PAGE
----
I was making internal corrections at the time of writing in 1971, but purposely left them in the text; for instance, in one picture of my grandfather and a child standing in a field of oats  (I ask, is it my mother/ or  my aunt?).  Later in the poem, after finding out it was my aunt Dorothy, I write, “finally/here is your aunt”.  

                                             and here, is it my mother/or  my aunt ?
        hidden in the grass, the oats
              her shoulders

                                   (who gave this life to me ?

the legacy:  pictures/and ignorance  and love
to look back

I was also unsure of the cause death of my grandparent’s baby.  Was my original line, “a baby dies from bad milk” really the improbable cause as I remember it being told?  Not being sure, I changed the line to “a baby dies” in the revised 2nd edition (Red Deer College Press, 1990).  Here is my grandfather’s account that now indicates the change I have to make in the new web version of the poem. A version of “bad milk” goes back in. 
Our first boy Clare was born in 1910.  When he was 14 months old, Jessie was in     the hospital with a pregnancy.  I took him over the Philip’s but the Phillip’s cows     got out and were gone two or three days.

Their first milk when they came back didn’t agree with Clare and he was soon a very     sick boy.  Dr. Salmon said he would have to get to the hospital immediately, so I     took him on the train carrying him on a pillow.  We took a taxi from the station to     the hospital.  The hospital wasn’t able to save him and the next morning he died.
I might place some of this new material in footnotes or an addendum where I can expand his experiences: i.e. his 5 year court case and loss to the J.I. Case company, his orphan and work experience as a child labourer, family survival during the flu epidemic in 1917, and his other remembrances re. the 30’s drought etc. etc. 

Either way, I’m trying not to alter the poem’s overall balance by over-filling these gaps and therefore, lapsing into a longer prose narrative that risks losing the energy of what’s implied / what’s unsaid.  
And yes, there is a direct comparison between from The Field and I Wanted to Say Something. Both poems share subject matter and the memory of growing up in the late 40’s and 1950’s in Calgary and the prairie farm at Strangmure 40 miles east.  I’m still going back to those roots /that particular space and time.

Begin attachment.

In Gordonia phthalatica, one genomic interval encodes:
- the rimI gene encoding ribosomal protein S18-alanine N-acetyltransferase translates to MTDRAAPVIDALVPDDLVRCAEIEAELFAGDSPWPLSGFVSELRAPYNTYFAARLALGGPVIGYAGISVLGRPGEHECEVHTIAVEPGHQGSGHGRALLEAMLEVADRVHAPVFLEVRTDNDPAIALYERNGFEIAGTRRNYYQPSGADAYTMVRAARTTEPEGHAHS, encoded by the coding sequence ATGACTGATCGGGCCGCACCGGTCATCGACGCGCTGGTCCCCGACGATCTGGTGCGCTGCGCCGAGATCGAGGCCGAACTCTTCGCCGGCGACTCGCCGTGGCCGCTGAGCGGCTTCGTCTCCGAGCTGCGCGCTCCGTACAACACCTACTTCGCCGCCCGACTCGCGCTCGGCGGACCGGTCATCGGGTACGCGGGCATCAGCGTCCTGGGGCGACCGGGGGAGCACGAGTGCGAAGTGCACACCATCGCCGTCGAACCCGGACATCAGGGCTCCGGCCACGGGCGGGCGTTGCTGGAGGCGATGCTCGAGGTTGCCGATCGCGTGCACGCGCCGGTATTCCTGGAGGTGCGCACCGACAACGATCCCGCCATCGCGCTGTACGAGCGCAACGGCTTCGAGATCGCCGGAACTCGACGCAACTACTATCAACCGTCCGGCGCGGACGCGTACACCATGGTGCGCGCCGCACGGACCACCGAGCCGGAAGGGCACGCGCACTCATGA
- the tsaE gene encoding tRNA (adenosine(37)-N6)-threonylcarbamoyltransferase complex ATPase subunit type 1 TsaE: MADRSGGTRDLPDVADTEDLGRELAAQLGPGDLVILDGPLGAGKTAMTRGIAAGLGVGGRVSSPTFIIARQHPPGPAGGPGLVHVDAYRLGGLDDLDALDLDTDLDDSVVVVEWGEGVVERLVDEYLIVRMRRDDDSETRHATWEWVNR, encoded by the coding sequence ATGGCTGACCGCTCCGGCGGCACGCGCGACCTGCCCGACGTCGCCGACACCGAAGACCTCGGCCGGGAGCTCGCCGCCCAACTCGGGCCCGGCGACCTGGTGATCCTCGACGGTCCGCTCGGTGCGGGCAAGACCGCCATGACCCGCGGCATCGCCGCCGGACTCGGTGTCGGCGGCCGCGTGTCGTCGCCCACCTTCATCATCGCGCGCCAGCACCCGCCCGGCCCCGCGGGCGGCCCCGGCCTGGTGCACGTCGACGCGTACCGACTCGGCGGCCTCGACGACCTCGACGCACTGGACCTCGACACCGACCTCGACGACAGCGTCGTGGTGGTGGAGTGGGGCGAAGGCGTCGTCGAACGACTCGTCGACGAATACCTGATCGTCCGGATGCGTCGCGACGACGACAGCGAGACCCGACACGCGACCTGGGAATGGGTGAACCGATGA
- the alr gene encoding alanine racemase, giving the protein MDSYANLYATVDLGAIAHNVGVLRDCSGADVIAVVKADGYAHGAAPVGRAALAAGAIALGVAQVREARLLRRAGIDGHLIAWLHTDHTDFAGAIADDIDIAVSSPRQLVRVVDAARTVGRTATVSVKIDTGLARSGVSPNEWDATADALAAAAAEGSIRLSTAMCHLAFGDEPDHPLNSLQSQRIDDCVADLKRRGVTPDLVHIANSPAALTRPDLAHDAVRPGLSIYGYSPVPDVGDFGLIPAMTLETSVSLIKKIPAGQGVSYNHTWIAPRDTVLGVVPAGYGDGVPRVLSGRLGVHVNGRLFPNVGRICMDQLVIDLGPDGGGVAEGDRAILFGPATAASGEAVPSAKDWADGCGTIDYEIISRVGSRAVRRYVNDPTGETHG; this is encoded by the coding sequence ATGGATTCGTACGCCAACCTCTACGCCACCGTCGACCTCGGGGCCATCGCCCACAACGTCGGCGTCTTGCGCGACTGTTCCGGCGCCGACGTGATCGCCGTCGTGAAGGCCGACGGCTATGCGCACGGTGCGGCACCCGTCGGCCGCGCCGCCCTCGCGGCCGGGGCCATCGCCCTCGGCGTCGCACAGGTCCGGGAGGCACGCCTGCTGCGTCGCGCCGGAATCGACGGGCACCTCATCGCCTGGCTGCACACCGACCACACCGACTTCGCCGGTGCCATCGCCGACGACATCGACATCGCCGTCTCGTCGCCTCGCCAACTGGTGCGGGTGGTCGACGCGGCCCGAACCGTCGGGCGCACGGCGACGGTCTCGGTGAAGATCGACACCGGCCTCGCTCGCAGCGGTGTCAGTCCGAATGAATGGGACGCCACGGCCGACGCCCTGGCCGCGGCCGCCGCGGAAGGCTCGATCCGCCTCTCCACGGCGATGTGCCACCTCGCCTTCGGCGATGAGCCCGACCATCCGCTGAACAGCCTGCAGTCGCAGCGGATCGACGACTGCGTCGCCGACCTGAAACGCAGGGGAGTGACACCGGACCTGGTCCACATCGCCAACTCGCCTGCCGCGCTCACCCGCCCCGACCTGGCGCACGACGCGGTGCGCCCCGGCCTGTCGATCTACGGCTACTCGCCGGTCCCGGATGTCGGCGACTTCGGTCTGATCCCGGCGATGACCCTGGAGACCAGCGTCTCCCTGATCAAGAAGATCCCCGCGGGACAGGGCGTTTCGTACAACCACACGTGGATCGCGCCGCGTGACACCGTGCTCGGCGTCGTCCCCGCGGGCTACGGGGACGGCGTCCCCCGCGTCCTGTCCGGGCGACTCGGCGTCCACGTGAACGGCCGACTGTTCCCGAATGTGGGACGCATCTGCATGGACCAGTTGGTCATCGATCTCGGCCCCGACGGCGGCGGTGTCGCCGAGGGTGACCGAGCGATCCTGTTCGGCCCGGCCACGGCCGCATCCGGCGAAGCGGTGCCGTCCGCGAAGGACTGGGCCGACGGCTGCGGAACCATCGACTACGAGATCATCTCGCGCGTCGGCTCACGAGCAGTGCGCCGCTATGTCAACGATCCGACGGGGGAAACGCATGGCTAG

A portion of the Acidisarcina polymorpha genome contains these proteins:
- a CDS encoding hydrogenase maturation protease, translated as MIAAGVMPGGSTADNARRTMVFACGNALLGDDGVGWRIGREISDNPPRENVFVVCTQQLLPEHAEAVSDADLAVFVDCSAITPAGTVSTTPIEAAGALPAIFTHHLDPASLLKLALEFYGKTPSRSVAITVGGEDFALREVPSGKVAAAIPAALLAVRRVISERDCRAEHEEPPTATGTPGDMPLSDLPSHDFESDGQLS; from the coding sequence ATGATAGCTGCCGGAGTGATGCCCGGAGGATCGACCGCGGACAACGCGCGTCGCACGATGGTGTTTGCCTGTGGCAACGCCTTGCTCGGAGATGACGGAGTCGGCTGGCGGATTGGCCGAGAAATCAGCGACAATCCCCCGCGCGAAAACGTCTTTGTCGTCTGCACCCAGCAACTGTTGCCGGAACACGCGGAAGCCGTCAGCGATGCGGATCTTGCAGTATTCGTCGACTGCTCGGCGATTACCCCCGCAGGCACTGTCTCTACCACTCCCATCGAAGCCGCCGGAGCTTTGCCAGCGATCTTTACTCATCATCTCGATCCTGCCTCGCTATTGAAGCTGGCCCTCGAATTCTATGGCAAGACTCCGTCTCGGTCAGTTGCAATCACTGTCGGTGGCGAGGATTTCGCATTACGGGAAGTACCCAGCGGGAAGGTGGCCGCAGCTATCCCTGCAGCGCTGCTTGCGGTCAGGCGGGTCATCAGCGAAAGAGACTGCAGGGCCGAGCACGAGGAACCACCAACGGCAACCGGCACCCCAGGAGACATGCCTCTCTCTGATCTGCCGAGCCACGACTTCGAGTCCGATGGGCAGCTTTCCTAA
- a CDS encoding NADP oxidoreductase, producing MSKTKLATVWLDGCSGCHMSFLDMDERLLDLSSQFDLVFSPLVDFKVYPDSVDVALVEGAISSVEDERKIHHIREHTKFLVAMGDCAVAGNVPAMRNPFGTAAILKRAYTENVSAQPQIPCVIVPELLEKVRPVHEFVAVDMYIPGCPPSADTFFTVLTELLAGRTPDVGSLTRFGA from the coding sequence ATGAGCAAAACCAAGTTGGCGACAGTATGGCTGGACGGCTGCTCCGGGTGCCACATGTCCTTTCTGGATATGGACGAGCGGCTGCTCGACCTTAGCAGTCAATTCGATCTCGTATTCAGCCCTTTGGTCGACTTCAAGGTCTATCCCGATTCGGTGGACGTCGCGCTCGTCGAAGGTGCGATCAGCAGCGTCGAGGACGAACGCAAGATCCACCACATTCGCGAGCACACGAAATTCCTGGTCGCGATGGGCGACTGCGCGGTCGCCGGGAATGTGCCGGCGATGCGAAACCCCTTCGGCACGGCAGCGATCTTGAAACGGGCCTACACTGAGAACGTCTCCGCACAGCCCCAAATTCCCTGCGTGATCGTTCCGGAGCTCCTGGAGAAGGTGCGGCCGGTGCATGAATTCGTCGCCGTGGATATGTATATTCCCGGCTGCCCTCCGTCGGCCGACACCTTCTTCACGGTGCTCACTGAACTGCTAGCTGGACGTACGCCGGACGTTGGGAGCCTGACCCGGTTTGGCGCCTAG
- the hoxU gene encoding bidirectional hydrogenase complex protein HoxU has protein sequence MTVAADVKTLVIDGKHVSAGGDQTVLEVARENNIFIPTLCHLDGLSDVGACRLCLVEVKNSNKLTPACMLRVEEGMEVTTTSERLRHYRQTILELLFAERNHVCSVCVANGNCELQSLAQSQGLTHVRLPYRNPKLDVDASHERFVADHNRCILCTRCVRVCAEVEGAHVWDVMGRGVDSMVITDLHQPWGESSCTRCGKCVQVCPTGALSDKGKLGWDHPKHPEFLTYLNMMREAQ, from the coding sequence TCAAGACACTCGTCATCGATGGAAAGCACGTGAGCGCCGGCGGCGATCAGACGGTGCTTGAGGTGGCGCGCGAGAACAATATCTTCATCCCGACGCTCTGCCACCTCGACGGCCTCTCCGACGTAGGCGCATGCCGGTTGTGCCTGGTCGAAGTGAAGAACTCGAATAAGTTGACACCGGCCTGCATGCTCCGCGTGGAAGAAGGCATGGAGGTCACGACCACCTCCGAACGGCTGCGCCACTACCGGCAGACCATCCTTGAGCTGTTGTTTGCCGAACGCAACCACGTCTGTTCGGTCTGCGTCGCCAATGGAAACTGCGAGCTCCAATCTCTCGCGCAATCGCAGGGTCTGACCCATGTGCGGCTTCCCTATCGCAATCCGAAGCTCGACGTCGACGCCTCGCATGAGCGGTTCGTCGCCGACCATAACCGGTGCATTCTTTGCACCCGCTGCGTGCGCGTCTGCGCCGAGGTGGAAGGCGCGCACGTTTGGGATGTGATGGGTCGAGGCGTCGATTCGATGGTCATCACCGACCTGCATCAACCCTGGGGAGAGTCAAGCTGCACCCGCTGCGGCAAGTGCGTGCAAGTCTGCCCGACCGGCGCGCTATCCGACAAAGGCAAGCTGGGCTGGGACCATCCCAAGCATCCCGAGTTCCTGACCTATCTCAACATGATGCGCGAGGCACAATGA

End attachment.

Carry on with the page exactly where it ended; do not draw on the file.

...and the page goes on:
Added note:  My friend Brian Fawcett, who recently died, was an intelligent, harsh and great editor.  When he first read I Wanted to Say Something his one comment that sticks with we was that he was interested in how I as writer was “struggling with sentimentality” – that risk a writer takes when writing about complex family issues that might end in euphemism or cliché. As Wallace Stevens sd, to this effect:  sentimentality is the failure of emotion. This truth should be a consideration of any writing that is generated by what otherwise is deeply felt but shallowly described.

Only emotion endures

Ezra Pound

Q: Given the length and breadth of your publishing history, how do you feel your work has developed? Where do you see your work headed?

A: In the long run that gets shorter at this point in my life – I have to guess where the work will go.  Where it came from is easier to determine.  In my writing, each poem informs and projects a way to the next.  In between, however, there is the continual need and necessary study of poetry and its various approaches - and to keep learning from the influential poets I’ve been attracted to.

To go back, my early work in the 1960’s - as is the case for most poets of my generation - comes from a lyric urge.  Young writers don’t tend to write epics, though their lives might seem large and dramatic enough to make the brash W.C. William’s pronouncement: I am a poet, I am a poet!  I stand reaffirmed!. The shame comes later. 

In 1970 I wrote my first long poem, I Wanted to Say Something – a poem that more or less set the form for work to come.  The poem opened a large space to write in - my grandparent’s pioneer history on the prairie – 61 pages with old photos, transcribed stories, and the early family memories of growing up in an urban and rural landscape of the late 40’s early 50’s. 

Moving to Prince George in 1969 was a crucial move in terms of developing a poetic to match the harsh and often abrasive industrial context I found myself in.  So much for the lyric poet, as Brian Fawcett might say, “moonily looking into space” while the house you’re in (as happened in the Giscombe mill town in the early 70’s) gets literally bulldozed over- night.  Prince George became one of my muses and opened a new range to include politics, economics, geography – a complex mixed landscape of dark and light.  My inspirators at this point were Brian Fawcett who preceded me in Prince George, my friend and colleague John Harris, and the visiting American poet Paul “Red” Shuttleworth (also one of the great characters in my life - pro baseball player, college teacher, play write, and now at the age of 77, started a boxing career with two wins in his two first fights).